Texas Slavery Then

Book Review:

Campbell, Randolph B, “An Empire for Slavery. The Peculiar Institution in Texas 1821-1865.” Louisiana State University Press, 1989.

I had Dr Campbell on KNON once, years ago. He was teaching at North Texas University in Denton.

Dr Campbell has strong factual basis for his description of slavery in the Lone Star state. There are 15 pages of bibliography notes that include census figures from 1840, 1850, and 1860 as well as the recordings that were made in the 1930s by former Texas slaves. He had judicial proceedings against slaves and civil cases concerning squabbles between one “owner” and another – as well as squabbles over slave “rentals” and “mortgages.” He has a lot of wills in which “owners” divided their “property” among their heirs. Campbell knows his subject.

This is a dispassionate work of history, not a polemic against slavery nor one of the many apologies for it. He just tells what happened, and that, by itself, makes riveting reading. Given the many misleading accounts of Texas history that exist and are pushed by Chambers of Commerce and politicians, this one is a genuine relief. By looking at the facts, one can finally see through some of the mythology and deliberately misleading versions. Certainly in reality, Texas slaves were not happily playing their banjos and loving their “masters.”

There are some revelations. For example, every Texas child knows that Stephen F Austin, “The Father of Texas,” spent considerable time in Mexico as a representative of his group of settlers. What I hadn’t realized is that a lot of Austin’s Mexico mission consisted of pleas to the Mexican government to allow slavery. During the entire period that white settlers poured into Mexican Tejas, slavery wasn’t legal. The law just generally wasn’t enforced, not for ideological reasons but simply because Tejas was rough country and far away from Mexico City. Many of the new settlers brought their slaves.

Campbell takes a position on the role of slavery in motivating the white settler’s eventual rebellion against Mexico. He says that it was certainly a factor, but not the immediate cause. He does note that the constitution of the Republic of Texas strongly favored slavery, as did state laws after Texas joined the United States. At the beginning, and from time to time, Black freepersons were not allowed anywhere in Texas. After Texas joined the Confederacy, manumission was outlawed.

As to the theory that white settlers intentionally moved to Texas in order to steal the land from a weak Mexican Republic, Campbell offers no opinion in this book. This is just about slavery.

Speaking of laws, Campbell explains that slaves were not legally equal to other forms of “property.” The law had to recognize that slaves were people as well as property. Slaves endured all kinds of punishments, including legal jailing and execution. Dallasites who have read the transcript of the trial of Jane Elkins, the first Texas woman officially executed, may have wondered why it included her dollar value ($700) along with the rest of the proceedings. Campbell says that the “owner” of executed “property” was legally entitled to half their “value.” Apparently, someone got $350 from the county when Jane was hanged.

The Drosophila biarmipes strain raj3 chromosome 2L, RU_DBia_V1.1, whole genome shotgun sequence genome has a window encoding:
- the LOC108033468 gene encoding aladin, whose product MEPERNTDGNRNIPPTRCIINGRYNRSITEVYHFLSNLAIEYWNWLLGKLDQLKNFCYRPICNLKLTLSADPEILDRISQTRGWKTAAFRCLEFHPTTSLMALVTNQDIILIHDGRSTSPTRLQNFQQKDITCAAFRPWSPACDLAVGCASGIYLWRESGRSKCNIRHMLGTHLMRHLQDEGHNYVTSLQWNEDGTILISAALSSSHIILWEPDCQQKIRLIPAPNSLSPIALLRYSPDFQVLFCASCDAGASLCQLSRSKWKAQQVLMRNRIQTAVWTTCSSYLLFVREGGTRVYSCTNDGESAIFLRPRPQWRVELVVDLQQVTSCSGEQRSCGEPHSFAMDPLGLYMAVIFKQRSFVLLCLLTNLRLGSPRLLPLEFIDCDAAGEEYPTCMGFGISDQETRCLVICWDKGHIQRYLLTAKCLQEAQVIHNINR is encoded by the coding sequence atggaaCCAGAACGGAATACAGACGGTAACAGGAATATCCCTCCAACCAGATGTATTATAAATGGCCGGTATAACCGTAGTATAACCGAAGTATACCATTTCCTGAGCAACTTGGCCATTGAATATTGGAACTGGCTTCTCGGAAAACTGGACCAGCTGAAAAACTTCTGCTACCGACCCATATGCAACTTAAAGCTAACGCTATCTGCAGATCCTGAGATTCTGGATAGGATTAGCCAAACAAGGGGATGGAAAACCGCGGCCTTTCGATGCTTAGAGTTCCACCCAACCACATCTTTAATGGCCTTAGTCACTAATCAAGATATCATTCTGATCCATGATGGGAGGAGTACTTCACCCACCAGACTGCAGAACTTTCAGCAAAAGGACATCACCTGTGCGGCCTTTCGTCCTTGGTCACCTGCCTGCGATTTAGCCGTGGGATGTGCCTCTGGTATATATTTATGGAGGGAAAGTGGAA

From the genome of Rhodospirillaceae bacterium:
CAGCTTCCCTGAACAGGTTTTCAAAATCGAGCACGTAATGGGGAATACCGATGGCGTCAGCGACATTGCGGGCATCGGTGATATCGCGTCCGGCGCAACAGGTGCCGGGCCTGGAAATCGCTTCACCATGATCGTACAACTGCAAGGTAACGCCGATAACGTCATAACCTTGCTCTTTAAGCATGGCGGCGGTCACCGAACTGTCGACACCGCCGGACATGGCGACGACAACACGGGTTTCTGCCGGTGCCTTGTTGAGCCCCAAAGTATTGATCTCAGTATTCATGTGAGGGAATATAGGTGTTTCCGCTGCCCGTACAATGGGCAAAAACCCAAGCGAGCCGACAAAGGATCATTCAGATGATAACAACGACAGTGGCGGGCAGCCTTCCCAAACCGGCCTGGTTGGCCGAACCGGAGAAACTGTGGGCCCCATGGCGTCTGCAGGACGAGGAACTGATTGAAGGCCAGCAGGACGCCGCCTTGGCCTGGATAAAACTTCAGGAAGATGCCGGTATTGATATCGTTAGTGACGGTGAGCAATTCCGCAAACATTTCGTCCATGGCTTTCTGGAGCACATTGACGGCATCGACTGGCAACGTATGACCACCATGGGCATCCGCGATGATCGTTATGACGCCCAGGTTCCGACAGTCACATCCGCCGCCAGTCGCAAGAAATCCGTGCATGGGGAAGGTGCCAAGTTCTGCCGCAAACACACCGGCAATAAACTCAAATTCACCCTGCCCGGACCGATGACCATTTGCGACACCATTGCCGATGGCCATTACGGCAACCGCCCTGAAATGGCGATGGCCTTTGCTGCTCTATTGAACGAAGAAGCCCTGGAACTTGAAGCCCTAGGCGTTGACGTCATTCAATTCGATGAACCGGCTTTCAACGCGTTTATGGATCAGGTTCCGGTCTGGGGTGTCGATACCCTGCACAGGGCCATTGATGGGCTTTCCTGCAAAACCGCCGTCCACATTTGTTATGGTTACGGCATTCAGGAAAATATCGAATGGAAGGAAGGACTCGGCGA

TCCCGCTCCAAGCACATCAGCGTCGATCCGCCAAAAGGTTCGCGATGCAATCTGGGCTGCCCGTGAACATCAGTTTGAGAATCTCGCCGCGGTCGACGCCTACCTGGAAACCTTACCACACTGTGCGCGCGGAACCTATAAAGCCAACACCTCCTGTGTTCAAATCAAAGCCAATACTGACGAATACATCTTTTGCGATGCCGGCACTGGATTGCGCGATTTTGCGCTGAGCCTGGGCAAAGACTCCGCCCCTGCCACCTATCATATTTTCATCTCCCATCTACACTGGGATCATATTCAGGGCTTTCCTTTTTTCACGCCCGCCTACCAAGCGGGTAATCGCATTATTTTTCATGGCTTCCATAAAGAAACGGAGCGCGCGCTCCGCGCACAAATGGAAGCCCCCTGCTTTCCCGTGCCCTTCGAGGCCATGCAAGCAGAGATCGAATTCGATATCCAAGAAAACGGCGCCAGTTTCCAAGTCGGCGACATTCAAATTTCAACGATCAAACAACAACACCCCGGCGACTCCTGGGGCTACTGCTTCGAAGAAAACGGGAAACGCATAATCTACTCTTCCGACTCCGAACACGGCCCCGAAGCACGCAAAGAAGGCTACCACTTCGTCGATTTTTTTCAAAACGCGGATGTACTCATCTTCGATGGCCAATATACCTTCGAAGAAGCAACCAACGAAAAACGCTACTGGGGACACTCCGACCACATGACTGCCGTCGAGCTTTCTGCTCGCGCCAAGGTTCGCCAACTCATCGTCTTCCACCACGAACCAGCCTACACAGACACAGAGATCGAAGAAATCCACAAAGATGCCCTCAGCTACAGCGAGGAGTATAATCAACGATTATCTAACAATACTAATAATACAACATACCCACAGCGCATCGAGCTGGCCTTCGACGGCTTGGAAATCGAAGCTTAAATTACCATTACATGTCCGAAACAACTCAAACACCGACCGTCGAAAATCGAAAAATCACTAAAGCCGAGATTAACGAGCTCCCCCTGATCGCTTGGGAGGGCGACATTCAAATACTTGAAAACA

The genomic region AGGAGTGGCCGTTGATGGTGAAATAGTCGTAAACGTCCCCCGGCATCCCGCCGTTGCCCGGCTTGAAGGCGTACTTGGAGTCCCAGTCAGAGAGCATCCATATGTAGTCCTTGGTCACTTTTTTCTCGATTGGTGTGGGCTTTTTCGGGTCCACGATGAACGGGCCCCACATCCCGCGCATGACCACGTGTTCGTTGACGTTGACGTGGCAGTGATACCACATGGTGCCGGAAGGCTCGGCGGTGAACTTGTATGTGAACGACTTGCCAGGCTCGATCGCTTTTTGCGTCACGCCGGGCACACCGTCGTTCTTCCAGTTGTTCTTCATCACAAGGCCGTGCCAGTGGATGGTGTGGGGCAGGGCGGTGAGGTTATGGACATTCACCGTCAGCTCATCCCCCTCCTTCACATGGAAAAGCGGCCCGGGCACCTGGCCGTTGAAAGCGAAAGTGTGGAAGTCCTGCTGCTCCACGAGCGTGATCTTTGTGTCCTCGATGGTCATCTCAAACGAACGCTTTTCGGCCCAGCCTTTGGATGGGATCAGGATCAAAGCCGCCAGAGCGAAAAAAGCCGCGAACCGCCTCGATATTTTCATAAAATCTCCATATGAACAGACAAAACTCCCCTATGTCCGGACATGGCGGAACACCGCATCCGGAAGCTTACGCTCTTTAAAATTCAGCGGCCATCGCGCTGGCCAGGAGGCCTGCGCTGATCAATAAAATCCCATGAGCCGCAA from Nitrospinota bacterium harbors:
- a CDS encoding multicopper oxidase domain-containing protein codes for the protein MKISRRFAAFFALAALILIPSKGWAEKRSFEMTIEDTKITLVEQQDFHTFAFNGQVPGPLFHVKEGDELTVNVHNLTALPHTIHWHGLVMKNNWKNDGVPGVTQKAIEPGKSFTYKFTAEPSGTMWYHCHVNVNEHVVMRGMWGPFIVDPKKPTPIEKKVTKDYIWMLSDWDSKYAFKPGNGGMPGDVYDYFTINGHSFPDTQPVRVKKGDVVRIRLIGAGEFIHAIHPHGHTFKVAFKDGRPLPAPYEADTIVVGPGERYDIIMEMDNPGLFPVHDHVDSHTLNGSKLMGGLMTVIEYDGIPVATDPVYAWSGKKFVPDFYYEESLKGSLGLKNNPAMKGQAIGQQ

It is interesting that lynching was never popular in Texas until after African Americans were freed. There were no laws protecting them from lynching, but there were plenty of laws protecting their “owners” from losing money.

Even though I know that farmers regularly try to upgrade their livestock through selective breeding, it had never occurred to me, until I read to page 154 of this book, that some “owners” did the same thing with their human “livestock!” Some male slaves were rented out to stud!

Did slaves and abolitionists fight for freedom in Texas? Well, Campbell estimates that about 4,000 slaves managed to escape to Mexico or to a few friendly native tribes, but most slaves just tried to “get by” with things the way they were. Many of the Germans who migrated to Texas after 1848 did not use slaves, some opposed it, and at least one editor, Adolph Douai of San Antonio, made a public fuss, at least for a while. Seventy percent of free Texans did not own any slaves, but they voted the slaveowners into all important offices; consequently, we may assume that they took no stand against it.  Slavery was apparently considered an economic question, not an ideological nor moral one. During the Civil War, Campbell says that 98,594 African Americans took up arms with the Federal Army. Only 47 of them were from Texas. The main reason is that Federal forces never invaded Texas; consequently, no Texas slaves were freed before Juneteenth.

Was slavery worse in Texas than elsewhere? Campbell says there is no evidence of it. As one reads of the horrors endured by Texas slaves, we can take no comfort from the idea that it was better elsewhere. Campbell says that the treatment of slaves, which varied greatly from “owner” to “owner,” was nevertheless about the same throughout the South.

–Gene Lantz

I am on KNON’s “Workers Beat” radio talk show every Saturday at 9AM Central Time. Programs and my “Workers Beat Extra” podcasts are posted on soundcloud.com on Wednesdays. If you are curious about what I really think, check out my personal web site

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